I forgot to mention that we had a first hand experience of the difficulties of having updated information available for your consumption. There's was a 7.5 magnitude earthquake that shook the neighbouring countries of Pakistan and Afghanistan but we were completed ignorant of that incident until the next morning when wifi services were restored. That made me wonder what we can do to better disseminate information to people in general, especially those relevant and critical ones depending on the location that you currently in. This is clearly not a challenge faced only by people in developing countries but people around the world. I'm sure if you were to be walking around the streets of Singapore and asking people about this incident, many would not have been aware.
So I finally managed to take a picture of the bag scanner located at The Raddison Blu itself. We can see that India is particularly good at the "application side of things". They are making use of resources available and using it in areas where a need is observed.
They are also very service oriented I must say. Just look at how they ended up arranging our toiletries on a towel in a neat and presentable matter tells us how meticulous they are down to the minute details.
If you are not convinced, look at the towel-folded animal art that is arranged on your bed after room service is completed.
Here's a better picture of the military personnel accompanying our convoy whenever we are out.
After 2 days in Guwahati, we packed our bags ready for a 4-hour bus ride to Shilong. Shilong is one of the smallest state in India and is 1,000m above sea level. The road was surprisingly smooth and has a great scenery throughout the journey. It was shared with us by a professor at the India Institute of Management (IIM) that they were newly built as Shilong is increasingly popular and recognized by businesses for it is known as the Scotland of India.
Here's another proof of their attention to details. They have reflectors placed on a divider that might be hardly visible without road lights at night.
Our first stop is at Umiam water sports complex where we enjoyed a scenic view by the lake. I must say that this is by far the best I have seen throughout my travel overseas!
Seems like something common that people in countries with large water bodies would do is to drive their vehicle down for a good car wash. It's like instead of the mountain coming to you, you go to the mountain kind of analogy.
The next place 2 minutes away is the Orchid Lake Resort where we had yet another delicious Assam tea and local snacks.
A few minutes after hitting the roads, there was a loud gas leak that was coming from our bus. The bus driver quickly got into action and performed the repair with the spare part at hand. I am impressed by how proficient in terms of understanding the innards of their vehicle and even bringing spares along. It makes me wonder if this is a trait of the Northeastern Indians for their meticulous character. I must say that none of us would probably think of carrying spares car parts or even bothering to prepare some if we are bringing delegates in our vehicle.
Quick lunch was served at Hotel Polo Towers as we had to travel further up the hill for the rest of the day itinerary. The weather is fantastic in Shilong at around 22 degree Celsius and that made wearing a suit less unbearable.
I am once again impressed by their creativity as a crew was preparing a Minion theme setup for possibly a birthday bash. Whoever thought of the idea must be one who is updated with latest happenings around the world and have the courage to try out new themes never attempted before. We may be living in a First world country having top rankings in various aspects but are we somehow limited in our creativity and guts to explore unchartered waters? I must remind you that Shilong is geographically located such that they are "cut off" from the region around them and they are situated up high as a hill state but yet this interesting observation was discovered here.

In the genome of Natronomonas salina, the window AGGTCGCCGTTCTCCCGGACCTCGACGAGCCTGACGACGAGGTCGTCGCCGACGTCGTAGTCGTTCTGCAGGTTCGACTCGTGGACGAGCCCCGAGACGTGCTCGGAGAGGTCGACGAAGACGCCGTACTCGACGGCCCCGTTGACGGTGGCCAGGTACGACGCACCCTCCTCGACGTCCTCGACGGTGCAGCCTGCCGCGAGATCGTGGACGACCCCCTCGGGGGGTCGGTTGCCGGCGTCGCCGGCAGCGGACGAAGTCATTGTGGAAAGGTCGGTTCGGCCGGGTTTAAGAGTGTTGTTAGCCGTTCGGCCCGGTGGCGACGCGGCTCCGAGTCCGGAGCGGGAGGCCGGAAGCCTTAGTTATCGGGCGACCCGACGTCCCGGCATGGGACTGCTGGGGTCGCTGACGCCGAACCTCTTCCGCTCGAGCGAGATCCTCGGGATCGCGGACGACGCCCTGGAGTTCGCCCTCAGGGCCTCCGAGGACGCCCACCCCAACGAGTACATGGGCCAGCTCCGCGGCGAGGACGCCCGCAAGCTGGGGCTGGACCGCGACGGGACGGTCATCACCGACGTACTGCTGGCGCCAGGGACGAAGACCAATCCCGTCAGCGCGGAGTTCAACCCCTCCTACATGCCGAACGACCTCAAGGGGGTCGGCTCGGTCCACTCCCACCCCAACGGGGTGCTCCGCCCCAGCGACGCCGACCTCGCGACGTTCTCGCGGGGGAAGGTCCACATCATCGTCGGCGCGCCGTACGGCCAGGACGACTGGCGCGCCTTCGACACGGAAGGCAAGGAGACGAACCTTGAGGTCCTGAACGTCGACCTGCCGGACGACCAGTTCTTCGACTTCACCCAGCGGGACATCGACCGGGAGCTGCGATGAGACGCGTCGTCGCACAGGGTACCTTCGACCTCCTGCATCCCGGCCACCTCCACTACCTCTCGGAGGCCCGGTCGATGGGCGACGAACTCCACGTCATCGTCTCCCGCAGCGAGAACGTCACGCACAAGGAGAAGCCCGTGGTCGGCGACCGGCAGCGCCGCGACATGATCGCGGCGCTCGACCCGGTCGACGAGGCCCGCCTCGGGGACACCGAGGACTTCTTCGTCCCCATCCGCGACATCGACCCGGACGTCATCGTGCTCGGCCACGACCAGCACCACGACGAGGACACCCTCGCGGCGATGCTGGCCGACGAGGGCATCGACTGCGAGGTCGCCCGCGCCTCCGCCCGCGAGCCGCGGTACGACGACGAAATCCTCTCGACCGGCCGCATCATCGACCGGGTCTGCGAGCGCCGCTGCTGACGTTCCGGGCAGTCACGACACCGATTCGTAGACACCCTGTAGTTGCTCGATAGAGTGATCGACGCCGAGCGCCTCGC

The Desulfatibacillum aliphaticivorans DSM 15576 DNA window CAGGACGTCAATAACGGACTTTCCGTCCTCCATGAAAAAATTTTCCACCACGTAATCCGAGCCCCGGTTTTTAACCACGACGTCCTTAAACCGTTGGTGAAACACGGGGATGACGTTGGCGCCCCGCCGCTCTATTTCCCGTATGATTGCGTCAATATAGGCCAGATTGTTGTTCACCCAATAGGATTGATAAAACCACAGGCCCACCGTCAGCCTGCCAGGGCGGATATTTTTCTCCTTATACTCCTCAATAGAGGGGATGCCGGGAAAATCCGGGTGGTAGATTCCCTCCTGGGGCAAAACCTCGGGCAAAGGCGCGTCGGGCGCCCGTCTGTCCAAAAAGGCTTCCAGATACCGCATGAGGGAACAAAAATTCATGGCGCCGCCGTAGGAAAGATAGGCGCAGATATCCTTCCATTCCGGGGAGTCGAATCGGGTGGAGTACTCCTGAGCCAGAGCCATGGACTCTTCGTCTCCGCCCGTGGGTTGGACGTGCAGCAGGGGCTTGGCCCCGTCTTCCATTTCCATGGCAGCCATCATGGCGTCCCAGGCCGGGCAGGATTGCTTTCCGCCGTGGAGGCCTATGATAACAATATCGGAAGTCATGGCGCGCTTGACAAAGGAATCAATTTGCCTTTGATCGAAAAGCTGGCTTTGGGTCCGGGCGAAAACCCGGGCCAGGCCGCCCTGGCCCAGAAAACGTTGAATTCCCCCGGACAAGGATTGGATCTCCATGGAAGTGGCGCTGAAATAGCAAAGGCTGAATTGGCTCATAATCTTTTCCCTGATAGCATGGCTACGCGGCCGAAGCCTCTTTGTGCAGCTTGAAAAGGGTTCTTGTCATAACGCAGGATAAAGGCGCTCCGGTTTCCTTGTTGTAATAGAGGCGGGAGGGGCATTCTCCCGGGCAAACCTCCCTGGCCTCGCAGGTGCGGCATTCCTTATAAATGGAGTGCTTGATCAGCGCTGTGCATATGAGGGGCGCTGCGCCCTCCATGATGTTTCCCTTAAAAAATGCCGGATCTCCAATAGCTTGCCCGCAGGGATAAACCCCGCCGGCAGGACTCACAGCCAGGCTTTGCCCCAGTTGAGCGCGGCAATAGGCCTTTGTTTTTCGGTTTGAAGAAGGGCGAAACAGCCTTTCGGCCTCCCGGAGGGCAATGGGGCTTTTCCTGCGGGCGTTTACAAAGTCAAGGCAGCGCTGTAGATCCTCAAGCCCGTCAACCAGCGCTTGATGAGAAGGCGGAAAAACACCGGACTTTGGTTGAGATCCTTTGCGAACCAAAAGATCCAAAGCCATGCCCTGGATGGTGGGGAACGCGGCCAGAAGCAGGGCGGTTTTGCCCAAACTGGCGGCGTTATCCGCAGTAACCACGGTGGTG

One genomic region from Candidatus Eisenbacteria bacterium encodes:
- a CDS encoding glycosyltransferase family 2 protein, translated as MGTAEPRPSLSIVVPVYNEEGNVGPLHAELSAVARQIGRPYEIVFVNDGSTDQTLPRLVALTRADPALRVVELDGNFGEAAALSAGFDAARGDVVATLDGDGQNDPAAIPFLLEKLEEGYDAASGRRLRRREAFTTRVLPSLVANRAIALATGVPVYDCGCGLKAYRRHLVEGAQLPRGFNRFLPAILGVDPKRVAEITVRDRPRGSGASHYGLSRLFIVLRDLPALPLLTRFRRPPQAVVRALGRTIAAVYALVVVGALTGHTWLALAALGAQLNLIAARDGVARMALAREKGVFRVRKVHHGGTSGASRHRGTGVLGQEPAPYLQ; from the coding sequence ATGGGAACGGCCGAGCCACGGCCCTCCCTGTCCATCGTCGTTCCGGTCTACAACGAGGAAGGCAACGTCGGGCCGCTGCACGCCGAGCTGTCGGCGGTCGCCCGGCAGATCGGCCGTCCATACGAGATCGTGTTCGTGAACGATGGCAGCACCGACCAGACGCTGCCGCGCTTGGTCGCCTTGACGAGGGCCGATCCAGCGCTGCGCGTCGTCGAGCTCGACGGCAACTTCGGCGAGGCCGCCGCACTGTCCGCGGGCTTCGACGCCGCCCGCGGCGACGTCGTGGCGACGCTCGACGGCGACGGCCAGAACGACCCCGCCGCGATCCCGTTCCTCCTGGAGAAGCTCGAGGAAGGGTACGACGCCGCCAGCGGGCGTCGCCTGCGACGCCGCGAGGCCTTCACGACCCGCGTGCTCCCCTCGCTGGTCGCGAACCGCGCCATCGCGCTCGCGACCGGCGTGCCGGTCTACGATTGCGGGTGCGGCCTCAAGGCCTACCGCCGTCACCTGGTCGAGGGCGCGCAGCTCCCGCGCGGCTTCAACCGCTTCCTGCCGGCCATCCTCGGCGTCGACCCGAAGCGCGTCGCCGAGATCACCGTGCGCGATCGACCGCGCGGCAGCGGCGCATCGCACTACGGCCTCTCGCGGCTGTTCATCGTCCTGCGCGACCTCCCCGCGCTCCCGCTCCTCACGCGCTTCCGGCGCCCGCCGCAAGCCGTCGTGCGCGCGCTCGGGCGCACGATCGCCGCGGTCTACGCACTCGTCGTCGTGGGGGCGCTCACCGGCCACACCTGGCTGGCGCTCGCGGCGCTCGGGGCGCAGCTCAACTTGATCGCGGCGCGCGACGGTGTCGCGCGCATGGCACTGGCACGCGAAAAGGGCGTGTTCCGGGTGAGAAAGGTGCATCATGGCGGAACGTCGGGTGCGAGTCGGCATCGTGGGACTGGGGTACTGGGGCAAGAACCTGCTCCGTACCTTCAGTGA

The first stop for the day is at the India Institute of Management or IIM in short.
The president gave us some food for thought and said that:
"One finger may not have the strength, but when all five makes a fist, that gives us strength."
IIM is the 7th of the 13 institutes in India founded in 2007. Students enrolling for their courses are required to take the Common Admissions Test (CAT). It is said that 2 million people take the CAT annually but only 5,00 people qualify for their offerings. That makes it a ratio of around 2.5% and it is pretty astonishing I must say.
Another interesting thing we learnt is that IIM offers a program only for executives who have at least 5 years of experience in the management role. This program requires them to spend 6 months in China as an intern at a local company. I'm not sure if you are amazed by this but I am pretty surprised to know a program like this exists between India and China.
Why China you may ask? India and China are seen as the 2 most important emerging markets in the World and other countries are constantly looking for business opportunities in both countries. Graduates from the program are highly sought after as they enable the company to venture into 2 countries were vast opportunities present themselves.
I'm glad that we came to this conclusion during our 4-month exchange in China that it's a country that cannot be overlooked and we have to partner them in the next 50 years ahead to enjoy growth and development ahead.
The final destination is at Rajabvan, otherwise known as the Governor's house built in year 1907. It was a really short interaction where delegates from each country were invited to introduce themselves, where they were from and their impression of India after 4 days of stay. We had to say that we were from the north/south/east/west area of Singapore since really, we aren't as big as our ASEAN friends. :)